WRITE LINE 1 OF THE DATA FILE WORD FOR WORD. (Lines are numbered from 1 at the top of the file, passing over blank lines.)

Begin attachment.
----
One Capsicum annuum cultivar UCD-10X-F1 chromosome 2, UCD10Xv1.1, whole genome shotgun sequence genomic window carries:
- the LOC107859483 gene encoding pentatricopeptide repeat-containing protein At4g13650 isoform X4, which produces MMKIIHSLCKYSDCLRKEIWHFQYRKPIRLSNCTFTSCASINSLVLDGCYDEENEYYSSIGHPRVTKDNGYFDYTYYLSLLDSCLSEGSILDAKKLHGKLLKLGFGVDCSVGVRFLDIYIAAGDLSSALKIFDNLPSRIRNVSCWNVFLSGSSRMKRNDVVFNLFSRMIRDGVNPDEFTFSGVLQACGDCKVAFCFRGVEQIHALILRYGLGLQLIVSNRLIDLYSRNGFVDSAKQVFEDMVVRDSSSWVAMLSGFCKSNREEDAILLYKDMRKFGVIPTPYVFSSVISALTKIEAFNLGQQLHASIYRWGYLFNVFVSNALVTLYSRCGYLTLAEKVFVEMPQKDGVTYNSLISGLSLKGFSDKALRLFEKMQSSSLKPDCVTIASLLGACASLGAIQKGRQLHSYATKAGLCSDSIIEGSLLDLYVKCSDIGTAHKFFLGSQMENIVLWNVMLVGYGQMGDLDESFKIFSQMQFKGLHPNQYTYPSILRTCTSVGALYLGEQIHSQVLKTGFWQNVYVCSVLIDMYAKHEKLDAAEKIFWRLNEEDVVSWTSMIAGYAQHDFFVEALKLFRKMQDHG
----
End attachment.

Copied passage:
One Capsicum annuum cultivar UCD-10X-F1 chromosome 2, UCD10Xv1.1, whole genome shotgun sequence genomic window carries: